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Oaklash Stays True to the Rebellious, Political Heart of Drag

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Obsidienne Obsurd performs at Oaklash 2023.  (Edgar Ruiz)

Seven years in, there’s something about Oaklash that still feels fresh. Not only does the Oakland drag festival offer plenty of sparkly, gender-bending spectacle, it’s also a champion of disability and racial justice — and the organizers put their money where their mouth is. Thanks to their Disability Fund and Skills for Nightlife Accelerator Program (O-SNAP), Oaklash has nurtured dozens of artists who are now making politically urgent, community-minded work, and lifting up others while doing it.

This year’s Oaklash takes place May 17-19 in multiple Oakland locations. How to navigate the packed weekend of lip syncs, dance parties and immersive theater? And preferably do it without losing a wig or breaking a nail?

“Show up a blank slate. Show up ready to have your mind blown. Show up ready to meet the love of your life,” says co-organizer Mama Celeste, who founded Oaklash with Beatrix LaHaine in 2018.

The festival kicks off Friday night at Nectar Social Club with an eco-sexual-themed party produced by the latest O-SNAP cohort (Piss E Sissy, Holden Wood, Jasmine Robinson, Andrea Wang and Vanessa Hernandez). The dress code encourages green, leafy and slutty (think “plant-based perversion,” as Piss E Sissy put it). The party kicks off with a mixer for new and experienced performers alike, followed by a drag show by BB Gunz, Mommy Dommest, Evangeline Laveau and Translucent; live music from Cuban hip-hop artist Krudas Cubensi and a set by Renaissance the DJ.

two colorfully dressed drag performers pose for the camera while people fill the street behind them at a drag festival
Mama Celeste and Beatrix Lahaine, founders of Oaklash, pose at 2022’s festival. (Fred Rowe)

The fun continues on Saturday, May 18, with an epic block party on 9th Street and Broadway in Old Oakland, headlined by RuPaul’s Drag Race Season 15 winner Sasha Colby and award-winning drag king and television personality Landon Cider. With over 70 performers and two stages, this is an opportunity to see a huge variety of creative expression from local drag luminaries such as Nicki Jizz, founder of San Francisco’s only all-Black drag show, Reparations; drag king and activist Harddeep Singh; Oaklash co-founder LaHaine and more. Performances will continue at the Afterkii at nearby club ForTheCulture.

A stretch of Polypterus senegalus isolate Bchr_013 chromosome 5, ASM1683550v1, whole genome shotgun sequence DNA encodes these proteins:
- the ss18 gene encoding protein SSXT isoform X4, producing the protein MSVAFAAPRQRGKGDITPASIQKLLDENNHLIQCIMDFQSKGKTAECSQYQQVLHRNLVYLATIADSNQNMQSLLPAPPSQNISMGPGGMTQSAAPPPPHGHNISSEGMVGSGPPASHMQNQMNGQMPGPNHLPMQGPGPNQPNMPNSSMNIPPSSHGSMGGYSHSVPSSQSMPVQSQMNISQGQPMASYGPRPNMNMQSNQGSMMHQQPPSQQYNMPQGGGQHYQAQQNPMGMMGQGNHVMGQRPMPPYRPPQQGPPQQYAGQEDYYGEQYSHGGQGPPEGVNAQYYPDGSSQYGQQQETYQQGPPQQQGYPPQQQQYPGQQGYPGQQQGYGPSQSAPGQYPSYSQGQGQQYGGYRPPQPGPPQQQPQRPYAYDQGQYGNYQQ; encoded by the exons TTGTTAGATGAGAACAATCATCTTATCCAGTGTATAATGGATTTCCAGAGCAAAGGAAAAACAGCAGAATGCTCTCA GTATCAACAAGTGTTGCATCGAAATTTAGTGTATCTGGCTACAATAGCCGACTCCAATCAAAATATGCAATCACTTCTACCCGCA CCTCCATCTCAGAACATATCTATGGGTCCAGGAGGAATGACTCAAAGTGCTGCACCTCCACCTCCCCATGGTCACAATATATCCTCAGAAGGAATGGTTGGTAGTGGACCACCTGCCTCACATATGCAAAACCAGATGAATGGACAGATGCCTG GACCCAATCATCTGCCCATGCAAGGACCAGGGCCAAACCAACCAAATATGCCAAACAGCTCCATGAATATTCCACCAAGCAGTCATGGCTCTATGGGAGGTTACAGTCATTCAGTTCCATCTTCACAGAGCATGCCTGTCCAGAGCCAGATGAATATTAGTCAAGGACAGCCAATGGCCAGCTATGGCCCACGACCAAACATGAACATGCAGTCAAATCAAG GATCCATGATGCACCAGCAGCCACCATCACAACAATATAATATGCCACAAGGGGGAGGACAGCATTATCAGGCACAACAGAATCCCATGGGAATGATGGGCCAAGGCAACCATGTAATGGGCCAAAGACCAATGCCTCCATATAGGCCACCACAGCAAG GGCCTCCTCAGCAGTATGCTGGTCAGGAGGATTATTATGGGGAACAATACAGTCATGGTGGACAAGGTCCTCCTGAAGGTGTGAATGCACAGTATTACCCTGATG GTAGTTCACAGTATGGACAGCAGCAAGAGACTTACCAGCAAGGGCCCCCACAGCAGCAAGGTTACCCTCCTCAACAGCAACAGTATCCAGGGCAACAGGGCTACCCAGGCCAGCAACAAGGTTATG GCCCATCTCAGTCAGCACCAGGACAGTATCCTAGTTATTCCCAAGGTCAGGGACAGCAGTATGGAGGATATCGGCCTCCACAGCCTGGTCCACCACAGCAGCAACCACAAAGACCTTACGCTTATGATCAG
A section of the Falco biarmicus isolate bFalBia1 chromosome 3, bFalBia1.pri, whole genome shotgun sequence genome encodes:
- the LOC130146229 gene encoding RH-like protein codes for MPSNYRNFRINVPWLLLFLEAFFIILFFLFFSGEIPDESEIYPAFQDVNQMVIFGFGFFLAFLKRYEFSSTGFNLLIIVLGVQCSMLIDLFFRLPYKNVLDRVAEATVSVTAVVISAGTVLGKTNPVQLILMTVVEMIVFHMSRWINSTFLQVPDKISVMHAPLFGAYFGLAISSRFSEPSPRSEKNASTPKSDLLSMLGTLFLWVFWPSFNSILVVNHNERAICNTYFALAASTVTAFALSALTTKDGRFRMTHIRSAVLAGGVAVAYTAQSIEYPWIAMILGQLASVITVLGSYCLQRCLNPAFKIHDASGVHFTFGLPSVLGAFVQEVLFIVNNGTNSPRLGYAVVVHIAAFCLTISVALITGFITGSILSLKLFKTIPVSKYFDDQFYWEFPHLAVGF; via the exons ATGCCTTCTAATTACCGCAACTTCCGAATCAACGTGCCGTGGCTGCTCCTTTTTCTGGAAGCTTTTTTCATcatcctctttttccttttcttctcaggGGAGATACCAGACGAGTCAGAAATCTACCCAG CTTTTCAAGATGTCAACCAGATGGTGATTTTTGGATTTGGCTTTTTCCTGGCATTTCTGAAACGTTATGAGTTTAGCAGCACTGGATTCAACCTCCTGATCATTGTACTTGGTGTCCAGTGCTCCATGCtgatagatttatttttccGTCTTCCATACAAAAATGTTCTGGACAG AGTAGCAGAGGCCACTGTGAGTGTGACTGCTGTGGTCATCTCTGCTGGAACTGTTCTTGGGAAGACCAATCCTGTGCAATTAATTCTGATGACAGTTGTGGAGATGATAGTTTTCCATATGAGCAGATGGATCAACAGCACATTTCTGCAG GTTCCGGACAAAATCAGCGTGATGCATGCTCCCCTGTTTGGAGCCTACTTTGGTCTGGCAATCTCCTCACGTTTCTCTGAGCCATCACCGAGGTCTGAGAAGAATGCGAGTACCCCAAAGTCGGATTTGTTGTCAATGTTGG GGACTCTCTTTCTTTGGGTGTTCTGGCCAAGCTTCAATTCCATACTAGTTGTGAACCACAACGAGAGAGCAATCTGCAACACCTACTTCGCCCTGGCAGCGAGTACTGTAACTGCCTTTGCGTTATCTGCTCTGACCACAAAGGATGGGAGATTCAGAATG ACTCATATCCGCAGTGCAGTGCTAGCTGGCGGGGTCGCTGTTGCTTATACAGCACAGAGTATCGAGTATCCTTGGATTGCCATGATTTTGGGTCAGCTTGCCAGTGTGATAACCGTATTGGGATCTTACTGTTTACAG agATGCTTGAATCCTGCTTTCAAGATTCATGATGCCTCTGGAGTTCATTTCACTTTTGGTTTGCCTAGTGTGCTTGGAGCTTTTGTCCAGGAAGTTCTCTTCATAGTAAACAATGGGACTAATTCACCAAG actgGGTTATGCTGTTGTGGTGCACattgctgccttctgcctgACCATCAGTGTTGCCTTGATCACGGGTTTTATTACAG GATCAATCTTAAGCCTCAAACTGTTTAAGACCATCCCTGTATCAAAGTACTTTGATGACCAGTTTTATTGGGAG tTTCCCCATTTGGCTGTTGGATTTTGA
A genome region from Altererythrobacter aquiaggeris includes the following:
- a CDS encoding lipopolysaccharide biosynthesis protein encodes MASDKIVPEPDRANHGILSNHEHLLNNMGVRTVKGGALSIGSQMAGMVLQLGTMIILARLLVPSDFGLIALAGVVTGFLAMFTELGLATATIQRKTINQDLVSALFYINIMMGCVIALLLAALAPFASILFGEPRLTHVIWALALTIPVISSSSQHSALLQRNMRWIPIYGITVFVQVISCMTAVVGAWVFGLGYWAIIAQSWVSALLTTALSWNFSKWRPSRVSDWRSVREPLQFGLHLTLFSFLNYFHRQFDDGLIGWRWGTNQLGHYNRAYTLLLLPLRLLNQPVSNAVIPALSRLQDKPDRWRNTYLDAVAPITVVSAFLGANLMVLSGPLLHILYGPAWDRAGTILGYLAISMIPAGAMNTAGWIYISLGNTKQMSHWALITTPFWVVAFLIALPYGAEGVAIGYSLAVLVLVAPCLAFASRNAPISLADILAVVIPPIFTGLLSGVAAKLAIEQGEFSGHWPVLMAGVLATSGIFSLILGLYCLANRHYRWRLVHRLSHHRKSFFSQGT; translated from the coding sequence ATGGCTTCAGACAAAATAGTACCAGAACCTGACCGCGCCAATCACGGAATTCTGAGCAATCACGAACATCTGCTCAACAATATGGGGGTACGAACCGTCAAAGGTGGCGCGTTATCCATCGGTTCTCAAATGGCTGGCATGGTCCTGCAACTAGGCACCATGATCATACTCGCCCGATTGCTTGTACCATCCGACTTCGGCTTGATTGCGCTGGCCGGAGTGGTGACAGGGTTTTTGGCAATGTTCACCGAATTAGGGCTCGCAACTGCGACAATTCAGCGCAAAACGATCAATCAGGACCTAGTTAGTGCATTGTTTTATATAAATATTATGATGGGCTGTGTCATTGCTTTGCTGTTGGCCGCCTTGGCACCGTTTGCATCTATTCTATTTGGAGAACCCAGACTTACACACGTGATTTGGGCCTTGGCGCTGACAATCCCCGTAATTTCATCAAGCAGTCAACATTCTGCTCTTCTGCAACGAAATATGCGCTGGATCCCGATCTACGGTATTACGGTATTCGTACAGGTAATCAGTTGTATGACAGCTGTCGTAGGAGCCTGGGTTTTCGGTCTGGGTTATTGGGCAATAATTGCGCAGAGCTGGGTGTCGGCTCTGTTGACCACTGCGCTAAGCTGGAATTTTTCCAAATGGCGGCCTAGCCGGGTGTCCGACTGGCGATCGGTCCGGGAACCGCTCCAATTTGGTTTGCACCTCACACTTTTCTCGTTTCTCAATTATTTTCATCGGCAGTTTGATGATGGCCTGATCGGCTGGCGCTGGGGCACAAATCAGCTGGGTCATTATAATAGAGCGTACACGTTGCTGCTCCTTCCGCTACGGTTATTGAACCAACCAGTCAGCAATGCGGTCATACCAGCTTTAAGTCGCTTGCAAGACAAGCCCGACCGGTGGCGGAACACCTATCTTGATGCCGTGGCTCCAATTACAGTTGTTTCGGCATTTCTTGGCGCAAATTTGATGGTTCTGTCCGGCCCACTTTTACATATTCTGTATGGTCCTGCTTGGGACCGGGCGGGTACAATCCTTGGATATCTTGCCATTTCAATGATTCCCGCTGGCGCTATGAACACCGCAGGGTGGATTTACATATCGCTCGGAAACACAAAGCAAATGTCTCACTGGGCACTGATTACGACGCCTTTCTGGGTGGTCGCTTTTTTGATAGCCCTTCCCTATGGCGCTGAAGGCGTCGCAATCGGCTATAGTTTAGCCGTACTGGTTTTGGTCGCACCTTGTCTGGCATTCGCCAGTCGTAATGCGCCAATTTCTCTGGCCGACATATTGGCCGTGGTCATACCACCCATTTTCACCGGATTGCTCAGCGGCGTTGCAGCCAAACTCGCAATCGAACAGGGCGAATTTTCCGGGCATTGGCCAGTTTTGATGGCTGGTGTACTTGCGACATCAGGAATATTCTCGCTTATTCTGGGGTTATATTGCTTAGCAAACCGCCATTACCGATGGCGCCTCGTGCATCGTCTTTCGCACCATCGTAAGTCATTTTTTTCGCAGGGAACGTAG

Drag queen on all fours with crowd surrounding
Nicki Jizz performs at Princess at Oasis. (Rachel Ziegler)

Mama Celeste says Oaklash especially embraces artists whose work responds to the current political moment. While many arts organizations have remained silent on Israel’s bombardment of Gaza — some have even penalized artists for speaking out against it — Mama Celeste says won’t be the case at Oaklash. (She notes that Oaklash is a fiscal sponsor of the BAD Fund, which provides funding for drag artists if they need to drop out of gigs from funders or promoters they find politically objectionable.)


“If you provide the space for artists to do whatever they want, they’re going to get up there and they’re going to talk about what’s most important to them,” she says. “What’s important to a lot of people in the Bay, a lot of people in the world, a lot of queer people right now, is solidarity with the people in Palestine and the Congo and Sudan.”

Drag kings Helixir, Papi Churro, King LOTUS BOY and Harddeep Singh. Helixir and Harddeep will both perform at Oaklash’s 2024 block party on May 18. (Vita Hewitt)

At its core, Oaklash celebrates drag’s countercultural and rebellious roots, and one of the festival’s guiding lights is the beloved, late drag mother Phatima Rude, who will be honored May 19 in the festival finale, Rebirth: The Death of Drag.

“It’s going to be very raw,” Mama Celeste says. “It’s going to be very intense. It’s going to be very emotional.”

Held at anarchist community space Omni Commons, the immersive theater piece and drag installation is led by Hollow Eve and the House of Rude — including Phatima’s drag daughter Kochina, a champion of drug safety and harm reduction in the queer nightlife community. Mama Celeste doesn’t quite know what to expect yet, but is sure the piece is going to capture Phatima Rude’s punk-rock spirit and penchant for the otherworldly, strange and surreal.

“I told Hollow to not tell me what they’re doing because I don’t want to know. I want to go and I want to be surprised and shocked as everybody else,” Mama Celeste says. “But it’s very, very different than what people have come to expect from the Pride Festival or anything like that.”

Oaklash takes place at various Oakland venues May 17-19. Individual event tickets are $20 each; $50 weekend passes are sold out. Full schedule here

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